Soil mealybugs on African violets — Laidback Gardener
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Soil mealybugs on African violets
Root Mealybugs: Death From Below
Root mealybugs. Some species, like the one above, lack eyes.
You thought that no houseplant pest could be worse than the common mealybug? That just goes to show that you haven’t yet had to deal with its underground cousin, the root mealybug (Rhizoecus spp.), also called soil mealybug. Though the average one is only about 1/16 th of an inch (1.5 mm) long, that is, about one-third the size of a mature common mealybug, it packs quite a punch… and to make things worse, it lives underground, out of sight. In other words, it is even harder to spot than the common mealybug that lives on stems and leaves, because how many times a year do you take your plant out of its pot to examine its roots?
Root mealybugs can be found on almost any houseplant (pelargoniums, ferns, fuchsias, etc.), but they seem to be especially fond of African violets (Saintpaulia) and succulents, including cacti.
These insects are essentially houseplant pests in most areas and I’m treating them as such here. However, in tropical and subtropical climates, they can attack outdoor plants as well.
Root mealybugs are active all year round, but their life cycle speeds up in summer (about 1 month from egg to mature adult) and slows down in winter (up to 4 months from egg to mature adult).
Root mealybugs feed by piercing a tiny hole in the plant’s root with their buccal parts and suck up the sap that flows out. This weakens the plant and can eventually kill it.
Females deposit an egg sac covered in white powder here and there in the soil, often towards the outside of the rootball. The eggs hatch into crawlers, tiny nymphs essentially identical to the mother except for their smaller size. They are the most mobile stage and can easily spread to other plants. Crawlers seem especially active when you water plants and it is often when you are watering that they are washed out of one pot and move to neighboring plants. Crawlers also wander about on their own, mostly at night.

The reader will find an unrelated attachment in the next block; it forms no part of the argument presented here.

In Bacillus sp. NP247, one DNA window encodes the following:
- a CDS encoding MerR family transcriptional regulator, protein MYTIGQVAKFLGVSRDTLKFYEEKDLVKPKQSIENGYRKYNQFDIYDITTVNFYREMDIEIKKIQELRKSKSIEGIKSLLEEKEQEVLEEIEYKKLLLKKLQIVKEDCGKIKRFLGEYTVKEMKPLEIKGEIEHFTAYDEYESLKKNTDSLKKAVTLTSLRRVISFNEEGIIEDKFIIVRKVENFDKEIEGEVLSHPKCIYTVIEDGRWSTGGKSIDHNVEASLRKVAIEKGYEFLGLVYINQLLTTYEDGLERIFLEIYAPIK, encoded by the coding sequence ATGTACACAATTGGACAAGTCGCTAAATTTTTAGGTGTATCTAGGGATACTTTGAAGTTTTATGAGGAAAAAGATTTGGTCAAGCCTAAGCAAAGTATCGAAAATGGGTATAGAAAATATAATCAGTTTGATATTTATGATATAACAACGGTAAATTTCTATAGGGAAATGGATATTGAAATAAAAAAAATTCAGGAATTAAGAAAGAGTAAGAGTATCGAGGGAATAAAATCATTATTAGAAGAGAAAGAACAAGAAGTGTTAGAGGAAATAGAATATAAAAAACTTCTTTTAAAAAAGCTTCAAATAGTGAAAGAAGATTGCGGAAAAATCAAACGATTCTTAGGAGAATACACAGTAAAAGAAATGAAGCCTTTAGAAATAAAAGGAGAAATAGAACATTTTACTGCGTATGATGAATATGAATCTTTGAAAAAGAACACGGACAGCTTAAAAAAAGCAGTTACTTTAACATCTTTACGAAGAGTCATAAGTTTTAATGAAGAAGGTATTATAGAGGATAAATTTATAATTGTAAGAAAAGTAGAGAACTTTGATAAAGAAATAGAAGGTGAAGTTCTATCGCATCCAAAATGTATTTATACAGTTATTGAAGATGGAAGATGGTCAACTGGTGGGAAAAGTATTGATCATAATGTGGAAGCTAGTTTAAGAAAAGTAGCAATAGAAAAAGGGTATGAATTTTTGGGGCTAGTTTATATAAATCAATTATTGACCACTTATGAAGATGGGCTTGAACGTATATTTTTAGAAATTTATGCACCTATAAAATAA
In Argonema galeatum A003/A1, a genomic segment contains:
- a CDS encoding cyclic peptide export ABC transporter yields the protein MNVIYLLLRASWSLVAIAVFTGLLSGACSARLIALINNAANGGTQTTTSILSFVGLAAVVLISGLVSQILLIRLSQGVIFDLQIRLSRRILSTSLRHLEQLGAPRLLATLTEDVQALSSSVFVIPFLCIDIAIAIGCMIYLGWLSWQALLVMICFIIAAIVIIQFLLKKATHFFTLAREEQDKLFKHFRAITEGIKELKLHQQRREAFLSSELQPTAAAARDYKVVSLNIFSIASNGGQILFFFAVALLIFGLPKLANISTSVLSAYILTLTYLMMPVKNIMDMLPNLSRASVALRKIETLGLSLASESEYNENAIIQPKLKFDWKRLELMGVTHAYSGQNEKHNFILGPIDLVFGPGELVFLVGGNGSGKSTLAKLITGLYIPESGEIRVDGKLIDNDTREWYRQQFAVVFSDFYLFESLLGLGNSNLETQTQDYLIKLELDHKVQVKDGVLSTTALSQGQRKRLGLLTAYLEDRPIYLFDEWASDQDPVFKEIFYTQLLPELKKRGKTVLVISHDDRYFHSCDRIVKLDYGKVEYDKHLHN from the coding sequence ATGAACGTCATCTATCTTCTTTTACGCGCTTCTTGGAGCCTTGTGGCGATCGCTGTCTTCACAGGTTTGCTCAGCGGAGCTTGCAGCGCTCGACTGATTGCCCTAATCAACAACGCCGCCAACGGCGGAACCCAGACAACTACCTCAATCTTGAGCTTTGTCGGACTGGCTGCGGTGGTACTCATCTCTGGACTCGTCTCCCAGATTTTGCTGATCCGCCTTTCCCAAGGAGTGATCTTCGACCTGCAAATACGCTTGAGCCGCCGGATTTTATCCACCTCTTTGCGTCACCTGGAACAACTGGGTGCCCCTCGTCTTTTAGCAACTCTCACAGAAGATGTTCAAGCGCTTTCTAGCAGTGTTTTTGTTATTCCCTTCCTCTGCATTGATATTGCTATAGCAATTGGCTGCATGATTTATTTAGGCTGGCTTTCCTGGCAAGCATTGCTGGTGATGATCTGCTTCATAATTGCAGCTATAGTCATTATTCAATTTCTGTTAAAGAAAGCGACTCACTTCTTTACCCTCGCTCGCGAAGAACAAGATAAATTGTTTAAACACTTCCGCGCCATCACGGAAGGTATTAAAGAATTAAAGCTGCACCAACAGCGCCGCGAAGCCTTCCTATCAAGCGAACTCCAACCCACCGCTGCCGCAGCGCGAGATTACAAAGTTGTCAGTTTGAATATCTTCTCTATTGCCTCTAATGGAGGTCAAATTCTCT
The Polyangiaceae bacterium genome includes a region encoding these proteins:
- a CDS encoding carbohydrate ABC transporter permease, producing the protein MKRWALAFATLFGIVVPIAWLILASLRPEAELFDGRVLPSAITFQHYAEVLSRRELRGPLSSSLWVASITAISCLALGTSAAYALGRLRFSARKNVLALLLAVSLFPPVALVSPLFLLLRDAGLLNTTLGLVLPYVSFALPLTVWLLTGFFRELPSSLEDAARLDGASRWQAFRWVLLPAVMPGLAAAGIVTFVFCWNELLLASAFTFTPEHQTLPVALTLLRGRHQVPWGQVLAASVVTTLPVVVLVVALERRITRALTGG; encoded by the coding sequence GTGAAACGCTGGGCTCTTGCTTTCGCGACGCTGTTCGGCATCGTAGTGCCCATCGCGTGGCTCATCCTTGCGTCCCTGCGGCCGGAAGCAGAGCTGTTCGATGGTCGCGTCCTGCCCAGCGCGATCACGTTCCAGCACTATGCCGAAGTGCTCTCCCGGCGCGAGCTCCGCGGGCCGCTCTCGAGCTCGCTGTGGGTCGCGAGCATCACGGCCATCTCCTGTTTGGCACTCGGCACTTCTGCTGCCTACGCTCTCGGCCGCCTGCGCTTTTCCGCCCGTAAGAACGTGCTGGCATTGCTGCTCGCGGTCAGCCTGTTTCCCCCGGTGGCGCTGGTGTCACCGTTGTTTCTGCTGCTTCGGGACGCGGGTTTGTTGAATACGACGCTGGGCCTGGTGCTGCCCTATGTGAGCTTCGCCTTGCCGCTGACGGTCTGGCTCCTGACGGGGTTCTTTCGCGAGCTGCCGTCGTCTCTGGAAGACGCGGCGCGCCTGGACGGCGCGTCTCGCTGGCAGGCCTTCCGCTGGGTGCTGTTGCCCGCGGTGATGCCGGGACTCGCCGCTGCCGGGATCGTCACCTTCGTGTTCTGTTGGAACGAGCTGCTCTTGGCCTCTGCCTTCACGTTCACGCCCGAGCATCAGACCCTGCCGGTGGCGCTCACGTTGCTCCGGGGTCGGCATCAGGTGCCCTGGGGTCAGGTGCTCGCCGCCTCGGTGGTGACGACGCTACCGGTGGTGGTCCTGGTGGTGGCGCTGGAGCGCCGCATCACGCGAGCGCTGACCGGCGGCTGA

Unlike scale insects (another close cousin) that settle down when they reach adulthood, never to move again, root mealybugs remain mobile all their life. Root mealybugs are more likely to infest plants that share a tray than plants grown in individual saucers, as a saucer, though small, still remains somewhat of a barrier to insect movement.
Root mealybugs are often said to resemble a grain of rice and, as with all mealybugs, are covered with a waxy white cottony substance, giving them the “mealy” appearance their common name implies. Some species have no eyes (you may know those under the name blind mealybugs) and in fact, it’s hard to tell the front from the back!
Here you see the results of a root mealybug infestation: a few adults, lots of dead white skin, egg sacs and “mealybug powder”.
At the beginning of a root mealybug infestation, there is no visible symptom unless you examine the soil. When the number of insects increases, the plant starts to show symptoms of general decline: nothing too specific, but it stops growing, becomes pale, stops blooming or loses leaves. Often plant owners figure the plant needs more light or fertilizer or is suffering from rot, but any improvements made to growing conditions have no effect. Only in the most advanced cases can you actually see root mealies above the soil line, as they sometimes congregate at the very base of the plant when the root system is completely infested.
Sometimes, when the root system is severely infested, you can see tiny bits “white fluff” in the saucer when you water, usually egg sacs or remains of egg sacs. That’s a sure sign an infestation is in progress.
Even when you unpot an infected plant to examine its root system, mealybugs are not that easy to spot, especially when the potting mix contains perlite (particles of expanded white rock), because the two are easily confused. However, if you look carefully, its cottony appearance and more symmetrical shape help the mealybug to stand out from irregular particle of perlite. Or squeeze the suspicious particle between your thumb and forefinger: it goes “crunch”, you’ll know it was perlite, if it goes “squish”… well, it used to be a mealybug!
Besides root mealies themselves, you’ll discover they are rather messy insects and leave clusters of pure white cottony wax here and there, white egg sacs and also powdery white wax on roots. Often you’ll see signs of their presence rather than the pests themselves.
White markings with a bluish tinge to them show this pot is hosting soil mealybugs.
The pot will have traces of them as well, in the form of small bluish-white spots on the inner wall. The marks on the pots, in fact, are often what give their presence away.
First, isolate the infested plant… and check immediately any other plant nearby. These mealybugs do get around!
Next, think seriously about tossing the plant: that remains the easiest and most effective treatment.
You can save your plant by taking a cutting. Here a cactus cutting is being allowed to callus over before being potted up.
The second easiest treatment? Take cuttings from the aerial part of the plant (root mealybugs live strictly underground, so plant stems are therefore free of them)… then throw away the infested mother plant.